Bowl gouge sharpening techniques are really the first thing that needs to be learned when turning wood bowls. Why? Because without a sharp bowl gouge turning wood bowls is not easy.
As the saying goes, “An almost sharp bowl gouge will almost cut wood.”
Another reason bowl gouge sharpening techniques need to come first is, depending on the cuts and type of wood, the bowl gouge will only stay sharp for so long.
I had an opportunity to see this play out first hand. My brother, who lives about a thousand miles away, had just acquired a small bench lathe but had no tools. He wanted to turn some bowls.
When we went to visit him, I threw a couple of my gouges in the car to bring along. Long story short, we got one small bowl made before the gouges were too dull to continue. Without a sharpening system, we could go no further.
Being fortunate enough to do my initial wood turnings at weekly group gatherings, I started without any equipment. As I learned the importance of a sharp bowl gouge, my equipment acquisition order was easy to determine.
My bowl gouge sharpening system was the first piece of equipment I put into place in my shop. I did this even before I owned my first bowl gouge.
How It Works
When we sharpen a bowl gouge, we are not doing anything other than restoring a sharp cutting edge to the bowl gouge. Over time, that sharp edge gets dull as we turn.
The area of the bowl gouge that needs attention is the bevel. The bevel is the flat area that wraps around the front and sides under the sharp cutting edge.
When we employ the bowl gouge sharpening techniques, we are smoothing and leveling the surface of the bevel. At the same time, this action restores a sharp, crisp edge between the bevel top and the bowl gouge flute.
The corner where the bevel top and flute edge meet is the business end or cutting edge of the bowl gouge.
Bowl Gouge Abuse
While turning a bowl, it’s easy just to forget the stress on the bowl gouge. However, let’s look at this from a different perspective.
What if instead of working a nice compact round of timber, the bowl gouge was drug across a long continuous surface? Imagine, sitting on the tailgate of a truck going down the highway and holding the bowl gouge tip against the road.
Depending on the size of the bowl blank and the time spent cutting, your bowl gouge actually accumulates MILES of cutting time. Too bad there’s not a frequent flyer program for bowl gouge miles turned.
If you’re good at math, you can pretty quickly run some numbers. The circumference of an 8” bowl blank is 25.12”. If the lathe is turning around 800 r.p.m., the bowl gouge will travel a full MILE about every three minutes.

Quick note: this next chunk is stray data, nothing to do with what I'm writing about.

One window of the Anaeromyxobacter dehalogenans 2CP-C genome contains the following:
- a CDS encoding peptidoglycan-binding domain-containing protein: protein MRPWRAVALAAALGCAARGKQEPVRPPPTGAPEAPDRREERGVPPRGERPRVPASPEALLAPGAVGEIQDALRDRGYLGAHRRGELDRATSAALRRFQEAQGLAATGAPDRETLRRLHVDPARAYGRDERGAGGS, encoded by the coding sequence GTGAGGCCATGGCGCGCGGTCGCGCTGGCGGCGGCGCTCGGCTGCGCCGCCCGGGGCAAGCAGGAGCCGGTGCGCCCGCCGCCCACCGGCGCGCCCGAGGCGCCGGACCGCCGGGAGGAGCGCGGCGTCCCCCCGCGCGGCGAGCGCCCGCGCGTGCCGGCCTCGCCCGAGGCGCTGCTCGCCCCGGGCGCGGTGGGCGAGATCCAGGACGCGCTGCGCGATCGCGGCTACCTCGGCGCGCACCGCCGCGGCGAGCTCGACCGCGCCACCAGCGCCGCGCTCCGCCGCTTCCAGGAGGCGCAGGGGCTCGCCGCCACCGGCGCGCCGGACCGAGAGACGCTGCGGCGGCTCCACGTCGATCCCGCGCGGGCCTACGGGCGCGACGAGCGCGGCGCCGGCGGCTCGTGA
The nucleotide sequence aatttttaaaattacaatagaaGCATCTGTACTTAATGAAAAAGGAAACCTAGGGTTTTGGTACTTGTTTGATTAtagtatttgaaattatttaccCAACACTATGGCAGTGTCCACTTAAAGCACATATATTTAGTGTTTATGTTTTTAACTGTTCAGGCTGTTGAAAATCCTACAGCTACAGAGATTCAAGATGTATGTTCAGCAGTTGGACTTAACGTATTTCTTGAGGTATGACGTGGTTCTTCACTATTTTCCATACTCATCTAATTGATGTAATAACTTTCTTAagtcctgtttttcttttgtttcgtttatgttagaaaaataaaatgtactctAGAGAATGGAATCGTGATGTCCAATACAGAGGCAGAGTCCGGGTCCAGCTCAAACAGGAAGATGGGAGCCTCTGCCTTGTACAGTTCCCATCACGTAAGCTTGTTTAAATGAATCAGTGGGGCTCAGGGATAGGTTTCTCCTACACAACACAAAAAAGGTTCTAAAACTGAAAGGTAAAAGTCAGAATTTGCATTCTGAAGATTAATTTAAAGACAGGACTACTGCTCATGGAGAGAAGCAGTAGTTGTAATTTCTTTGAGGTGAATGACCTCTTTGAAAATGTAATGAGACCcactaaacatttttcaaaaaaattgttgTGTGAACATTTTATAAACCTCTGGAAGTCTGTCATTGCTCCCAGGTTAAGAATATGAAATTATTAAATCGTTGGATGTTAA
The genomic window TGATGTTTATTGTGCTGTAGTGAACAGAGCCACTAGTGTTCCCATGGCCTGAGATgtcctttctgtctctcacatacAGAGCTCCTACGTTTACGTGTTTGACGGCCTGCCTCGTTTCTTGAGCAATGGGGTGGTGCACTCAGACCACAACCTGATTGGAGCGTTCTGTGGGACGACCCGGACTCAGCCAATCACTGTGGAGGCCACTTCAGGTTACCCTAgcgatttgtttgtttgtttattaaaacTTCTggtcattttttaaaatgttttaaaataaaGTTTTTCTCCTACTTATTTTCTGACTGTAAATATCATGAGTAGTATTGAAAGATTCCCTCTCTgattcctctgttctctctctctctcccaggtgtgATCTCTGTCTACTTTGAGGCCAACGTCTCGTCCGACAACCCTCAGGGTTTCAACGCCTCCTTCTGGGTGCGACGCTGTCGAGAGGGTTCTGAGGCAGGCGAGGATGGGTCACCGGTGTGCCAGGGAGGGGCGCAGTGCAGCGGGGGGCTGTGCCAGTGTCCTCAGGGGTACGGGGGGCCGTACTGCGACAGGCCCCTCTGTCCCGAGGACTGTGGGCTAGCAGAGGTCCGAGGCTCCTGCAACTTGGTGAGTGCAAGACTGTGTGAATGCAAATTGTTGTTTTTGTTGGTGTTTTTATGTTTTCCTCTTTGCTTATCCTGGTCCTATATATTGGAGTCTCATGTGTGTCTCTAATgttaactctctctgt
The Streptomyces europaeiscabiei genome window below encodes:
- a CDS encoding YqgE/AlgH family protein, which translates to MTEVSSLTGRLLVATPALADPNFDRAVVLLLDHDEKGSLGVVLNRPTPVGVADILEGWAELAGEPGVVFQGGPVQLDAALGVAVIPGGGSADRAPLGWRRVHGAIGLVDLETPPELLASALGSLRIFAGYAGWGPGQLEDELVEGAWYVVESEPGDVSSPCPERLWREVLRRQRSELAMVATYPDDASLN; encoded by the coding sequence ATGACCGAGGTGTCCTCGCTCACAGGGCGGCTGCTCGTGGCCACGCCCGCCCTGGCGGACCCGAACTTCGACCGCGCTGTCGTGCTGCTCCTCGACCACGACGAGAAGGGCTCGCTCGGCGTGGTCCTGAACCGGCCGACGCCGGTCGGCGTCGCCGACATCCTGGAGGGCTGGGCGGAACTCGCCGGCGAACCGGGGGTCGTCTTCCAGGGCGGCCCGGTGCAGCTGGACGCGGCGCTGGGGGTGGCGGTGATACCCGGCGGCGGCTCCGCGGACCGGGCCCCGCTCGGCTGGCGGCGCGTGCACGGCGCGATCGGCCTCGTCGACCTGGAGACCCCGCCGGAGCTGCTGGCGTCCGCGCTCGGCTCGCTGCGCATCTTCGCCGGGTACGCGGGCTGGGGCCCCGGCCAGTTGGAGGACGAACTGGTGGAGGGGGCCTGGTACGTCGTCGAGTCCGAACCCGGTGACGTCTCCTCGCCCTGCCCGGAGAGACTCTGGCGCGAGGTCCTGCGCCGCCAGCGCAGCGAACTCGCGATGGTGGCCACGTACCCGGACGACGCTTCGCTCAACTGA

That’s an amazing amount of cutting and performance from a piece of steel. It gives me a new respect for the durability and performance of the bowl gouge.
When To Sharpen
There are several indicators that a bowl gouge needs sharpening. Some of these indicators include; time, temperature, and results.
When the gouge dulls, performance also reduces, friction will increase. One sign of a dulling bowl gouge tip is heat. If the tip or end of the tool feels warm or hot, it’s time to practice your bowl gouge sharpening techniques.
Another great indicator of a worn down cutting tip is performance. Yes, performance problems effect bowl gouges too.
The quickest way to tell is if the bowl gouge produces chips or dust instead of longer shavings. Keep in mind some woods don’t make nice curly shavings, but in general dust and chips are a good indicator of the need to sharpen.
And the third best way to know its time to sharpen your bowl gouge is your memory. Can you remember when you sharpened last? If you can’t remember when you last sharpened, it is now probably time to sharpen or past time to sharpen.
Always remember this wood turners joke, or perhaps a truth. “If you think your gouge needs sharpening, you should have done it ten minutes ago.” In other words, keep on top of your bowl gouge and sharpen frequently.
If you are experiencing heat, poor results or if you can’t remember, it’s time to sharpen.
What Angle To Sharpen
When we go to the grinding station to sharpen this is not the time to reshape or change the angle of the bowl gouge. So, for now the cutting angle of the bowl gouge will be the same as it currently appears.
Changing and adjusting bowl gouge sharpening angles is covered thoroughly in another article, be sure to check that out.
I do encourage experimenting with different bowl gouge grinds and angles, but that is a much broader topic covered in other articles. Here, we will focus on our bowl gouge sharpening techniques.
Setting the Wolverine VariGrind Jig
Depending on the bevel angle and length of the bevel side wings, you will need to adjust the Wolverine VariGrind Jig accordingly.